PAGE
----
The latest book to be launched by digital publishers MoonShot Digital is comic strip Grunts by Jeff Martin. Jeff made his name with web comic HEAT, but for this new outing he has combined his love of comics with his history degree from the University of Alberta to create a unique view of a fictitious civil war, based loosely on WWI, from the point of view of those unfortunate enough to be involved. But don’t worry, it’s not all doom and gloom, there’s still some jokes and plenty of explosions along the way! We got in touch with Jeff to ask him where his inspiration for the title came from and just how difficult is it to come up with different ways to have people failing to smoke in the rain!

Grunts 1 cover from MoonShot Digital

This weeks we’re going to celebrate the diversity of digital comics with two titles that could not be more different, but each of which exemplify what is so great about the medium.

First up is Avengers vs X-Men #10 aka the 3rd Marvel Infinite title. Written by digital comics godfather Mark Waid and with art by Pipedream Comics favourite Reilly ‘Powerplay‘ Brown it features the kind of boombast and spectacle that comes from Marvel’s two top super teams duking it out in a summer crossover epic. Digital specific books often benefit from action rather than subtlety and AvsX #10 delivers this is spades thanks to Brown’s manga tinged artwork and his smart panel designs that he has clearly been honing in Powerplay. With a neat three tiered story that has Scarlet Witch simulating battle scenarios between the Avengers team and the Phoenix possessed Cyclops we get to see all three scenarios play out simultaneously with characters shifting in and out of shots simultaneously with some very neat transitions, giving the whole book an epic, cinematic feel. Brown still has some tricks up his sleeve for the talking head scenes though, and his use of layered pages (rather than sequential panels) along with clever use of eyes moving and heads turning within otherwise static panels give the book an animated feel, without taking away from the comic-ness of them. The balancing act of digital cleverness vs. readability is a always a tricky one but Waid and Brown and co do an excellent job here and have definitely created the best of the Infinite books so far.

At the other end of the spectrum is Thoughts from a Winter Morning by Kurt Busiek and Steve Lieber. Published by MonkeyBrain Comics, there are no superhero slugfests or sophisticated digital trickery in this book, just a man,  a dog and his memories.  This autobiographical ‘slice of life’ book is a sublime slice of Americana that sees Busiek reminisce on childhood past and look forward to the future with the story brilliantly realised by Steve Lieber’s expert linework and subtle use of colour.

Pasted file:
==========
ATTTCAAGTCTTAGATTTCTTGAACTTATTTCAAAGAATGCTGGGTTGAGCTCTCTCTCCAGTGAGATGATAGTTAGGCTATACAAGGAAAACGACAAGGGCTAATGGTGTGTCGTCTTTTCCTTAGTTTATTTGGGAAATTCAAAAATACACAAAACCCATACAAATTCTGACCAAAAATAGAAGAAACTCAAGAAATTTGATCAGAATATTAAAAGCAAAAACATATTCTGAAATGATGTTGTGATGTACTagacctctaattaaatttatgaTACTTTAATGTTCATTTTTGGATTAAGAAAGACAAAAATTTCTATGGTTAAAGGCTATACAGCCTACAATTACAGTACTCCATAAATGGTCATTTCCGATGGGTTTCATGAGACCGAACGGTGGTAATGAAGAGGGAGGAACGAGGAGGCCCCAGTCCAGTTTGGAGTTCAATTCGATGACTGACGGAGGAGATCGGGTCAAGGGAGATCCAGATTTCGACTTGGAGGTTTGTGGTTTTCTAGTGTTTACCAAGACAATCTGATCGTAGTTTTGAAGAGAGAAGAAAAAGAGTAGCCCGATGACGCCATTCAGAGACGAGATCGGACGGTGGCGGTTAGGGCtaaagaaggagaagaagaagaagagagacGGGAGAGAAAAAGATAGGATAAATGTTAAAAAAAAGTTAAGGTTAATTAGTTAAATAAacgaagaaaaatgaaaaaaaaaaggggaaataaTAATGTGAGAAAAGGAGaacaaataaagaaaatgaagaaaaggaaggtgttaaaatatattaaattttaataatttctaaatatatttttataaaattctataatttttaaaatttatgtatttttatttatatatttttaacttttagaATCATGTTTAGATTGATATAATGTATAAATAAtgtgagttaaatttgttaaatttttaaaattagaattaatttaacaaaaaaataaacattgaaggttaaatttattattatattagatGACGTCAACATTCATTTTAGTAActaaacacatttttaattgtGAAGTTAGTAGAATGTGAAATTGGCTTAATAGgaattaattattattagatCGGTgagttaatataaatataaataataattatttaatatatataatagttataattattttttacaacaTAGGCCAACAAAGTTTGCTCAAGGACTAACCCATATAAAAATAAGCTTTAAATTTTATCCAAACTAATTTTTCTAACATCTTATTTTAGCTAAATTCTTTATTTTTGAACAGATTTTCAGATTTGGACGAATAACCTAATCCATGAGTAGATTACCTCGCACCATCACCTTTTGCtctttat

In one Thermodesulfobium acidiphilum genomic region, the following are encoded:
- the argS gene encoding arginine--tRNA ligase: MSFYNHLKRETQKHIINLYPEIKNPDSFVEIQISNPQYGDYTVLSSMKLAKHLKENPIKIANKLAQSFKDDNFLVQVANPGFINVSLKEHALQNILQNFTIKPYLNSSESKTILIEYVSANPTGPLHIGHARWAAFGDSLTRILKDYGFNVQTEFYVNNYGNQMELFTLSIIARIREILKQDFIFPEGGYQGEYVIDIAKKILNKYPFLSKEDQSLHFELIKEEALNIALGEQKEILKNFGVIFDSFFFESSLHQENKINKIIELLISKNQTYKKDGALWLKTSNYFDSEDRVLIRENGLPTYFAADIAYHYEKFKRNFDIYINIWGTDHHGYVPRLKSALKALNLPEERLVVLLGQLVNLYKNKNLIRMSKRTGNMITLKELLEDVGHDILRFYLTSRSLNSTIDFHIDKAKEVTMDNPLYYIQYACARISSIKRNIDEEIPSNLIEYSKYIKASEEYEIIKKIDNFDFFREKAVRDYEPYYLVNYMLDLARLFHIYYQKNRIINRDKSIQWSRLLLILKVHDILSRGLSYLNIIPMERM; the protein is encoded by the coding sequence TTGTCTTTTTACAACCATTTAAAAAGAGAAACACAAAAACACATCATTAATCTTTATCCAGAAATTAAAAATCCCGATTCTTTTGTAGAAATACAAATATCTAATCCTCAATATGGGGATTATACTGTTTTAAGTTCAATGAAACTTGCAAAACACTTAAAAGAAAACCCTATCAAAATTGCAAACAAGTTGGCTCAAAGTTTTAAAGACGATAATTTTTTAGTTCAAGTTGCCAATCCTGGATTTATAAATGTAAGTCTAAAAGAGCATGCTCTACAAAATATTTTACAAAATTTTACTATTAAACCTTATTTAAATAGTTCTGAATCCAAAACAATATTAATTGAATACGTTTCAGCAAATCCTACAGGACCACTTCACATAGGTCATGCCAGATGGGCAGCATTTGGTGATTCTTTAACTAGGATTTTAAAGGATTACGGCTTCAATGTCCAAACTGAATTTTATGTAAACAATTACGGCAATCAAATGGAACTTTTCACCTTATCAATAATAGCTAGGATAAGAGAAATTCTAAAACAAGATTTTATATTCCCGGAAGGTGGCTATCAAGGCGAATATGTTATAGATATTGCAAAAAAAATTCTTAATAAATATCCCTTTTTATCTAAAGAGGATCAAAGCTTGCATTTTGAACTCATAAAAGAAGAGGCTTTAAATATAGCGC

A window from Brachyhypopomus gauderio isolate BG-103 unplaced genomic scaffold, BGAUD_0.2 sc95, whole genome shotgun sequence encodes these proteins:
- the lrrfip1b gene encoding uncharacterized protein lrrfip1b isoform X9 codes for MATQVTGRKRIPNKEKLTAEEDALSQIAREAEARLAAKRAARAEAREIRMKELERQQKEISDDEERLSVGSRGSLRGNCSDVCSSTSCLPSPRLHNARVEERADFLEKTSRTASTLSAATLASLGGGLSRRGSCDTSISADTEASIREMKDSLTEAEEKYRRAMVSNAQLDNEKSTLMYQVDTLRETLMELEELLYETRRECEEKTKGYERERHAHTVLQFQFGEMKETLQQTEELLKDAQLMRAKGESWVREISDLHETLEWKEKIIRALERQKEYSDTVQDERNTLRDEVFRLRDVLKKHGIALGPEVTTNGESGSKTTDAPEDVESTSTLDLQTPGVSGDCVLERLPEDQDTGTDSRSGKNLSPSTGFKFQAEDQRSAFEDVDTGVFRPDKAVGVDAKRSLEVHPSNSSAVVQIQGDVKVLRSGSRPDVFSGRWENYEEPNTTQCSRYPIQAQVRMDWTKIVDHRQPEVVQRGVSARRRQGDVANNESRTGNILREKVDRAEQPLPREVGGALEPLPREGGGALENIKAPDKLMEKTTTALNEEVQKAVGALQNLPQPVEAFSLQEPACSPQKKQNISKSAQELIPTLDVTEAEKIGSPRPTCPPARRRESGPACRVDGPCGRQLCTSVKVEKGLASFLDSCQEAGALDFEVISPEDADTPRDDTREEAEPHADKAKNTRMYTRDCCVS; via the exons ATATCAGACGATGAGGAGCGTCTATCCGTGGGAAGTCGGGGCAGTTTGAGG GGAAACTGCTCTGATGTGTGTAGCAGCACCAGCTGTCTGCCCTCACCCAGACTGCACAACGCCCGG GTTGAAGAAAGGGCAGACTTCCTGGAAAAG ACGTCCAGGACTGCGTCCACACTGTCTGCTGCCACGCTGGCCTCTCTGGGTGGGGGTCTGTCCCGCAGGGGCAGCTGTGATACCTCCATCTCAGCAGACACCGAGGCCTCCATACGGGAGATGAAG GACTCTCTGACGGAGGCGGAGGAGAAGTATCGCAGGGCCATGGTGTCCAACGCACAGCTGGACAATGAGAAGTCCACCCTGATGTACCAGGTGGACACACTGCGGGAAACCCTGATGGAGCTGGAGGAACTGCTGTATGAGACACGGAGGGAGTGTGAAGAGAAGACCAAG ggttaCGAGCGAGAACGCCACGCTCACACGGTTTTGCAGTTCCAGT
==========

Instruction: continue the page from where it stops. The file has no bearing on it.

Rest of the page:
In days gone by this would simply have been one of many entries in an anthology that relied on Busiek’s name value (along with several others) to get it solicited and published. (In fact that was how this story first existed in NEGATIVE BURN published in 2004). However thanks to the growth of digital and the opportunities it now gives to smaller publishers like MonkeyBrain to release personal and intimate books without worrying about solicitation and distribution, it can now get to exist as its own entity and enjoyed as such. Sure it helps that it is written by a name talent like Busiek but for every book like this that does, it helps make it possible for other MonkeyBrain titles (like the brilliant Masks And Mobsters, also released this week) to get attention. And it is that open market where quality has room to breathe which is as exciting in the world of digital comics as the large scale advances at Marvel Infinite.

Both Avengers vs. X-Men #10 and Thoughts From A Winter Morning are available on ComiXology

Although not strictly in our remit here at Pipedream Comics, we were very excited this week by arrival of a copy of the DC Comics 75th Anniversary poster book from Quirk Books. Admittedly the book has been around since last summer and so doesn’t include the post-52 universe, but it’s still a fantastic read. Written by Robert Schnakenberg it covers the complete history of DC’s comics , dating back to 1935 and the debut issue of Fun magazine – the first comic published by eventual DC founder Malcolm Wheeler-Nicholson. Each cover features a glorious full page poster with a breakdown of the books significance on the back including information about the story, characters, writers and artists. There’s everything in here from the first issue of Detective and Action Comics to the debuts of Batman, Superman and Green Lantern. One of the real highlights though is the pre-Comics Code books of the 1950s with obscure titles such as Mister District Attorney and Strange Adventures – a book which had a strange obsession with stories about scientifically altered gorillas!

It’s a brilliant visual history of DC‘s back catalogue serving as both an education for those who aren’t big fans or a walk down memory lane for those who are. With the breakdown of different titles on the back it’s a great way to remind fans that there is no such thing as a new idea and the notion of common images, themes and stories in comic books is not something new and is a key reason why companies have to keep re-inventing themselves.